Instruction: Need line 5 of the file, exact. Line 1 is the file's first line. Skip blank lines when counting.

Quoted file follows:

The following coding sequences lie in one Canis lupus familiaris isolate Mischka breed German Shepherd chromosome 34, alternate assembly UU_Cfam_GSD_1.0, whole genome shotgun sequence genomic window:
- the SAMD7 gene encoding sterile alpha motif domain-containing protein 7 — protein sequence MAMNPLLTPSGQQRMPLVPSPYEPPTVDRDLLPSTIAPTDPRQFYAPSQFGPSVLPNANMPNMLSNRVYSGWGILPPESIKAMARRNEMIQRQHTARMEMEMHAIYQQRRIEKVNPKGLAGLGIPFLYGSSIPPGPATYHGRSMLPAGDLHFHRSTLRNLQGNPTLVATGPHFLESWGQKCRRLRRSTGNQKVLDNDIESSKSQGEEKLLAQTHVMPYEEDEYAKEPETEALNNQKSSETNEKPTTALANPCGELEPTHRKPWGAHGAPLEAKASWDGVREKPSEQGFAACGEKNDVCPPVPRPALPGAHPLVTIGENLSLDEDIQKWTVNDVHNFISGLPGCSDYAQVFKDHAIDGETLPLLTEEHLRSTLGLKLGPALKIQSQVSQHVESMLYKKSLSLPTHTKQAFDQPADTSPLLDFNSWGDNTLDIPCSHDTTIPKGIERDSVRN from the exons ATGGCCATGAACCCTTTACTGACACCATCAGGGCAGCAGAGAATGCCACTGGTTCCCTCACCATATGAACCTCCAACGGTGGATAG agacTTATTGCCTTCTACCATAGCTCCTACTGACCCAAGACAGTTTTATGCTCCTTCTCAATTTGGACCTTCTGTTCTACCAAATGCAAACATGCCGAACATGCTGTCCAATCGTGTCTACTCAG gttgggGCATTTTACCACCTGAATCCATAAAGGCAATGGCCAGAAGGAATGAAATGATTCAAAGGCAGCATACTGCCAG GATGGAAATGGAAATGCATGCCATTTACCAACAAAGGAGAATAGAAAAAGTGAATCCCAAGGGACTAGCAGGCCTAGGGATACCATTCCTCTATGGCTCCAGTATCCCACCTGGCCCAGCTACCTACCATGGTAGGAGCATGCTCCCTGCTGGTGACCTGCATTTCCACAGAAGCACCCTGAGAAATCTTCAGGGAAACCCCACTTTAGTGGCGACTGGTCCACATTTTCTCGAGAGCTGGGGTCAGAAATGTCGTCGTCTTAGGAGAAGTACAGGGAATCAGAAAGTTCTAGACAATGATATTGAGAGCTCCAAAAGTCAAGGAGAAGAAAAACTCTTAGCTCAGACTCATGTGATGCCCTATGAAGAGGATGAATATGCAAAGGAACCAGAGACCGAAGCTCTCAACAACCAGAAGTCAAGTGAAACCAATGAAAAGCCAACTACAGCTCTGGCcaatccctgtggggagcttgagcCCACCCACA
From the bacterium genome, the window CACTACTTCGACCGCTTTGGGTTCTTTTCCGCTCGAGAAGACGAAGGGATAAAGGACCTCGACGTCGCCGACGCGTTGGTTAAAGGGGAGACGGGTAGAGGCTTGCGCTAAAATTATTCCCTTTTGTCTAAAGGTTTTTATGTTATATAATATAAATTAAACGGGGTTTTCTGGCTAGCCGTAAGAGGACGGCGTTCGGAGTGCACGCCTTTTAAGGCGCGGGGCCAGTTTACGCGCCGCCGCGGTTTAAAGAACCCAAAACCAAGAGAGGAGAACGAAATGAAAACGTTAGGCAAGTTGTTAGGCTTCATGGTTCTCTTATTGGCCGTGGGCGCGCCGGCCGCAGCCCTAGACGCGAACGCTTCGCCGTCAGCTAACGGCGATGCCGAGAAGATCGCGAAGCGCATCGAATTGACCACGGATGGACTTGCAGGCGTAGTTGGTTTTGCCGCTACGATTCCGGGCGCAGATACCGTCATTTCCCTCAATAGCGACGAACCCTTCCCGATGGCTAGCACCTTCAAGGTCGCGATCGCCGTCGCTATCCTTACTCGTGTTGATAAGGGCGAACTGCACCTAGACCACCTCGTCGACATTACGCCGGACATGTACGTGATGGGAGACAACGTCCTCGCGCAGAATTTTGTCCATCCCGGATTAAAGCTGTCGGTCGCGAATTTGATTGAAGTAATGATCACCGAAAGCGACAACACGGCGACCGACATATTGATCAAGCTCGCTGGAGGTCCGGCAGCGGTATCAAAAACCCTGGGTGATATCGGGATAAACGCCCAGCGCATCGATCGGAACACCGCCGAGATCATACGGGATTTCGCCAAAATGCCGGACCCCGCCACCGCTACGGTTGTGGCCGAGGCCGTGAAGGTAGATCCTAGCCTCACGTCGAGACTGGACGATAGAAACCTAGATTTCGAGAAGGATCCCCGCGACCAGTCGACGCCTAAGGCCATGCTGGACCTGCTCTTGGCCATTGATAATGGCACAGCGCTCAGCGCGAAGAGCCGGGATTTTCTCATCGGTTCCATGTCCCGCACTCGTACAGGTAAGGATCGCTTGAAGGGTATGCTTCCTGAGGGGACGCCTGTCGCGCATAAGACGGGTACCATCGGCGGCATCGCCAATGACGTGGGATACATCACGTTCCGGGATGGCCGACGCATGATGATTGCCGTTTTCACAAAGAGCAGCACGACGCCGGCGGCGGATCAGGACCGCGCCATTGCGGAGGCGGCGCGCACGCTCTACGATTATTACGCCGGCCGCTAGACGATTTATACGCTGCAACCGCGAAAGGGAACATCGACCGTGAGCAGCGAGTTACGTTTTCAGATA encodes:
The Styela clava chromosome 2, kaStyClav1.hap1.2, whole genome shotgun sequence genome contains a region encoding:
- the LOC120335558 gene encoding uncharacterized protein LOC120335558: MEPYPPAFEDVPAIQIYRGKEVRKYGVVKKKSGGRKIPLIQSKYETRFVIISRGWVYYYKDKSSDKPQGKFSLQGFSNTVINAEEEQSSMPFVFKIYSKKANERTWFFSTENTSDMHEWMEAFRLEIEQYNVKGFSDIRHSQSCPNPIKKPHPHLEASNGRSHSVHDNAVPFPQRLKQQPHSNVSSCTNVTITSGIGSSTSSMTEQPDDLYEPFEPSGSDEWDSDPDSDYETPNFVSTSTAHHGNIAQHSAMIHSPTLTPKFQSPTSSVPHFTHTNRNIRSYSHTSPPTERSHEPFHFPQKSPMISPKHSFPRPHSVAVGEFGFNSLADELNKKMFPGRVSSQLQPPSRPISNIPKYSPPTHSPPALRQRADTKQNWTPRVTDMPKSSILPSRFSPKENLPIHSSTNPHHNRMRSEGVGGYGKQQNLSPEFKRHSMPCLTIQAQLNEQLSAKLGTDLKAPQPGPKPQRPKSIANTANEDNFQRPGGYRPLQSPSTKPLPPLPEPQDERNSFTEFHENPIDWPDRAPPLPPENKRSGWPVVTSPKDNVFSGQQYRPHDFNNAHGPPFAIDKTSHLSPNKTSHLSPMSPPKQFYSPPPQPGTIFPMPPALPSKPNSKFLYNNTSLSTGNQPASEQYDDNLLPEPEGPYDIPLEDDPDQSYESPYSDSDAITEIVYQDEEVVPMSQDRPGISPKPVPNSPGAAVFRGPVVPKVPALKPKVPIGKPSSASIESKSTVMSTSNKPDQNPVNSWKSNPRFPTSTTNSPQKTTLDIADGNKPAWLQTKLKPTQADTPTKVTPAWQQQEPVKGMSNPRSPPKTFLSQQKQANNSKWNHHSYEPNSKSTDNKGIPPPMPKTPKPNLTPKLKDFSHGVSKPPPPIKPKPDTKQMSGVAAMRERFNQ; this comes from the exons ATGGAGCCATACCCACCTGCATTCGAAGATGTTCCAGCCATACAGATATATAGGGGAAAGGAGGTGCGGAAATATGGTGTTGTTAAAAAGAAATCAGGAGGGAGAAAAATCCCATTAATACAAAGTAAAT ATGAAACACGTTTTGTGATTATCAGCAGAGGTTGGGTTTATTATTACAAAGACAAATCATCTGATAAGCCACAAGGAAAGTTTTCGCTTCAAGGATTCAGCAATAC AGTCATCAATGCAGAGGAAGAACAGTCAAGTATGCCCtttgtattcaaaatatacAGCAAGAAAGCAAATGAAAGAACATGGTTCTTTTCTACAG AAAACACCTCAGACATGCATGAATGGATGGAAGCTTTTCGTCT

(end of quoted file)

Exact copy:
- the LOC120335558 gene encoding uncharacterized protein LOC120335558: MEPYPPAFEDVPAIQIYRGKEVRKYGVVKKKSGGRKIPLIQSKYETRFVIISRGWVYYYKDKSSDKPQGKFSLQGFSNTVINAEEEQSSMPFVFKIYSKKANERTWFFSTENTSDMHEWMEAFRLEIEQYNVKGFSDIRHSQSCPNPIKKPHPHLEASNGRSHSVHDNAVPFPQRLKQQPHSNVSSCTNVTITSGIGSSTSSMTEQPDDLYEPFEPSGSDEWDSDPDSDYETPNFVSTSTAHHGNIAQHSAMIHSPTLTPKFQSPTSSVPHFTHTNRNIRSYSHTSPPTERSHEPFHFPQKSPMISPKHSFPRPHSVAVGEFGFNSLADELNKKMFPGRVSSQLQPPSRPISNIPKYSPPTHSPPALRQRADTKQNWTPRVTDMPKSSILPSRFSPKENLPIHSSTNPHHNRMRSEGVGGYGKQQNLSPEFKRHSMPCLTIQAQLNEQLSAKLGTDLKAPQPGPKPQRPKSIANTANEDNFQRPGGYRPLQSPSTKPLPPLPEPQDERNSFTEFHENPIDWPDRAPPLPPENKRSGWPVVTSPKDNVFSGQQYRPHDFNNAHGPPFAIDKTSHLSPNKTSHLSPMSPPKQFYSPPPQPGTIFPMPPALPSKPNSKFLYNNTSLSTGNQPASEQYDDNLLPEPEGPYDIPLEDDPDQSYESPYSDSDAITEIVYQDEEVVPMSQDRPGISPKPVPNSPGAAVFRGPVVPKVPALKPKVPIGKPSSASIESKSTVMSTSNKPDQNPVNSWKSNPRFPTSTTNSPQKTTLDIADGNKPAWLQTKLKPTQADTPTKVTPAWQQQEPVKGMSNPRSPPKTFLSQQKQANNSKWNHHSYEPNSKSTDNKGIPPPMPKTPKPNLTPKLKDFSHGVSKPPPPIKPKPDTKQMSGVAAMRERFNQ; this comes from the exons ATGGAGCCATACCCACCTGCATTCGAAGATGTTCCAGCCATACAGATATATAGGGGAAAGGAGGTGCGGAAATATGGTGTTGTTAAAAAGAAATCAGGAGGGAGAAAAATCCCATTAATACAAAGTAAAT ATGAAACACGTTTTGTGATTATCAGCAGAGGTTGGGTTTATTATTACAAAGACAAATCATCTGATAAGCCACAAGGAAAGTTTTCGCTTCAAGGATTCAGCAATAC AGTCATCAATGCAGAGGAAGAACAGTCAAGTATGCCCtttgtattcaaaatatacAGCAAGAAAGCAAATGAAAGAACATGGTTCTTTTCTACAG AAAACACCTCAGACATGCATGAATGGATGGAAGCTTTTCGTCT